A former Catholic priest who was defrocked in 2017 amid allegations that he had sexually molested young boys for years while the church moved him from parish to parish was sentenced Thursday to five years’ probation for lying to the FBI.

Robert Brennan, 84, must spend the first 24 months of his sentence on home detention wearing an ankle monitor, U.S. District Judge Anita B. Brody said.

Brennan admitted he lied to investigators in 2019 when they questioned him about a young man who had accused him of sexual abuse.

Sean McIlmail told authorities the priest assaulted him beginning in 1998, when he was a middle-school student at Resurrection of Our Lord School in Rhawnhurst, and continuing until 2001. Those allegations led to criminal charges in 2013, but a month later, McIlmail died of a drug overdose at age 26 and the case could not go forward.

Brennan, who had earlier been accused by a Philadelphia grand jury of molesting at least 20 boys, was laicized and barred from ministry five years ago. He was not prosecuted for any of those alleged crimes because the statute of limitations had expired. Only McIlmail’s allegations were recent enough to give rise to criminal charges.

When that case ended with his death, McIlmail’s parents filed a civil suit against Brennan and the church, saying the abuse had contributed to their son’s death. The case settled out of court in 2018.

The following year, as federal authorities conducted an investigation of sexual abuse by priests in the Philadelphia Archdiocese and interviewed Brennan, FBI agents visited the former priest at his Perryville, Md., home and asked him about McIlmail.

Even when shown a picture of himself with the boy, Brennan told the agents he had no recollection of McIlmail, his parents, Michael and Debbie, or his brother, Michael Patrick.

That statement, which he later admitted was false, gave rise to the federal charges against him.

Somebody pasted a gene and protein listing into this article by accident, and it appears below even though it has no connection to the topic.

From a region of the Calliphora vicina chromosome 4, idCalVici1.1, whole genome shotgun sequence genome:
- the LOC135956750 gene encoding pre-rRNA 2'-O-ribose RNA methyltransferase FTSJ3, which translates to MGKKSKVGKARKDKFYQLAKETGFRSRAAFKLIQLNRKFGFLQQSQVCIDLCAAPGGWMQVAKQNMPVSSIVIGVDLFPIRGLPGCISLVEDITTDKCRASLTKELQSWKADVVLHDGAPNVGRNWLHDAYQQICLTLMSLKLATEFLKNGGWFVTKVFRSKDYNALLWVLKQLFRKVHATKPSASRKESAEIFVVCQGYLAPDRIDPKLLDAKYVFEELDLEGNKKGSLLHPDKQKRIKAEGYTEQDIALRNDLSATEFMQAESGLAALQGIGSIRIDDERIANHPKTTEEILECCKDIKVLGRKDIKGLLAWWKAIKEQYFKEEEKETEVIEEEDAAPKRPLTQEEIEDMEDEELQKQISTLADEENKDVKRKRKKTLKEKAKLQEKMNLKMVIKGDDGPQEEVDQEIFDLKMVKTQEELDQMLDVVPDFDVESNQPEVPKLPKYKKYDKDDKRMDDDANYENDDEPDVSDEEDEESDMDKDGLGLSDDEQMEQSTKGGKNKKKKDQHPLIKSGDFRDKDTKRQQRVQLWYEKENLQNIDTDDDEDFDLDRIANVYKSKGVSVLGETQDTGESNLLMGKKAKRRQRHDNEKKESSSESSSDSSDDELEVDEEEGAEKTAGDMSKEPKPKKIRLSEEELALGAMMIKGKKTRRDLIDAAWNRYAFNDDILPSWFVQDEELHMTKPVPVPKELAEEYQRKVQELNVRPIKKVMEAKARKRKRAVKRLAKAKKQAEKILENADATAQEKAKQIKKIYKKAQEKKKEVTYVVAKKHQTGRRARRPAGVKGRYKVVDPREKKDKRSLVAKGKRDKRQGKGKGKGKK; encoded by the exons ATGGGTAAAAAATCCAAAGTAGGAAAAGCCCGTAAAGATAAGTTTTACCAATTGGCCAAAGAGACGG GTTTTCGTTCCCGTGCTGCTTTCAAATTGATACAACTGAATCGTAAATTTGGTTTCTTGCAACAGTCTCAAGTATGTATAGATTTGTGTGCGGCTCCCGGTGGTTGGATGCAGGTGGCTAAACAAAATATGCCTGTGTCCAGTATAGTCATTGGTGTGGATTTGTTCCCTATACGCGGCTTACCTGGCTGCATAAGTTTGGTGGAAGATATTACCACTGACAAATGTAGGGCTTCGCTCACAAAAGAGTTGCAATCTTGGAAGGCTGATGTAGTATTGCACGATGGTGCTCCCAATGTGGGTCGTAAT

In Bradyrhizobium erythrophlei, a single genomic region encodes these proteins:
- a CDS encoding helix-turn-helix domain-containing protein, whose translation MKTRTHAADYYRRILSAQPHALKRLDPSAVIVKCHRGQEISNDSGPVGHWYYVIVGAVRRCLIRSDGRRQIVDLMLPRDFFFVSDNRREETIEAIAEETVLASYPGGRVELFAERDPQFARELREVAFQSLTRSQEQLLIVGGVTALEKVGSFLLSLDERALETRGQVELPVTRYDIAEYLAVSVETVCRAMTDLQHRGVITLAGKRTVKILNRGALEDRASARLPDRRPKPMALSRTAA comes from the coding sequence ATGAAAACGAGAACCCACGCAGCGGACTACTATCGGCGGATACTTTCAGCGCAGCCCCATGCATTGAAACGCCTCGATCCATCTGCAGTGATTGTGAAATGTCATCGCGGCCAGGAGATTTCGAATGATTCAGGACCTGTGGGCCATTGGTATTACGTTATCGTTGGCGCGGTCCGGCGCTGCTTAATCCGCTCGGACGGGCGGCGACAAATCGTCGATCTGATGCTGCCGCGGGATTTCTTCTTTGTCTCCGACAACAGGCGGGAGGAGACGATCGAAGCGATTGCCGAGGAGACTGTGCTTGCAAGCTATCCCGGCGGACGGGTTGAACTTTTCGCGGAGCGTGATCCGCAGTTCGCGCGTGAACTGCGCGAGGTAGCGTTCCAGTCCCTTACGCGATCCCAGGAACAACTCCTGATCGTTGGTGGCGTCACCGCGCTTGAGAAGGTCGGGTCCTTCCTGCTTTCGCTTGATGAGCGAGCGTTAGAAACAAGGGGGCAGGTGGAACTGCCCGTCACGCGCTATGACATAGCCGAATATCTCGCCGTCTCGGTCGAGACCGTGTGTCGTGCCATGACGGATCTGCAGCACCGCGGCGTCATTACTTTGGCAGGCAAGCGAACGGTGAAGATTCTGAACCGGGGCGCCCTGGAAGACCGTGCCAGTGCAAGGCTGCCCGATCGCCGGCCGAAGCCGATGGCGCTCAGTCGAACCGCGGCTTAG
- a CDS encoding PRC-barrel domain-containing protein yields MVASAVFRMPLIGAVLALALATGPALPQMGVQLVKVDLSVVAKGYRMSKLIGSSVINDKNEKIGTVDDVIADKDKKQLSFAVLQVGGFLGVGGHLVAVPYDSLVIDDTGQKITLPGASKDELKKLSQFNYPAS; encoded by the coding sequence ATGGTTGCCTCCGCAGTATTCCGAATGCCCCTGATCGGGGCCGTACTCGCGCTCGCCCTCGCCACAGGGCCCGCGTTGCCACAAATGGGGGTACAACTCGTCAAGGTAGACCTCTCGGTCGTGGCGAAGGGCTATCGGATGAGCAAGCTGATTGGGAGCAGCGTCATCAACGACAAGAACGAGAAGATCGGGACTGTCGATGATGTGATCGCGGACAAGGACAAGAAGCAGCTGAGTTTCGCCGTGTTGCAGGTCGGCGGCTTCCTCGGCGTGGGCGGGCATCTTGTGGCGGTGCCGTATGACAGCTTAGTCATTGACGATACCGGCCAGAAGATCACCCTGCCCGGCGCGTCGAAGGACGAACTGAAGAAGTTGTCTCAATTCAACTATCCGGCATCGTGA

On Thursday, Brennan was defiant in court. When the judge asked whether he wanted to speak, the former priest quoted the prophet Isaiah and said: ”False accusations and malicious speech should be removed from our midst.”

During the hearing, Debbie McIImail told Brennan that his actions had challenged her faith and caused her “considerable emotional pain and sadness.”

Outside the courtroom, she and her husband said they were angry that Brennan did not apologize, and that his punishment was probation, not prison.

“My son’s dead. He’s not coming back,” said Michael McIlmail. “... I would expect some time in prison.”

Marci Hamilton, CEO of Child USA, a Philadelphia-based think tank for child protection who accompanied the McIlmails to court, said the church had covered up Brennan’s crimes and thwarted justice. “So long as the bishops continue to block and fight statute of limitation reform in this state we’re just going to continue to see the same,” said Hamilton, a University of Pennsylvania professor of politics.

To honor Sean’s memory, his parents said they have been working with Hamilton to protect children and change laws. They established the Sean P. McIImail Statute of Limitations Research Institute at Child USA, which is active in 28 states and has helped to introduce three bills in Congress, Hamilton said. “Justice is happening every day and opening opportunity because of Debbie and Mike,” she said.

Earlier, in the courtroom, Debbie McIlmail referenced that work as she addressed the former priest.

“While Sean is not physically here in this courtroom today, Mr. Brennan, be assured his presence is clearly felt by his family and all those whose lives he has impacted,” she said. “Sean’s voice will never be silenced.”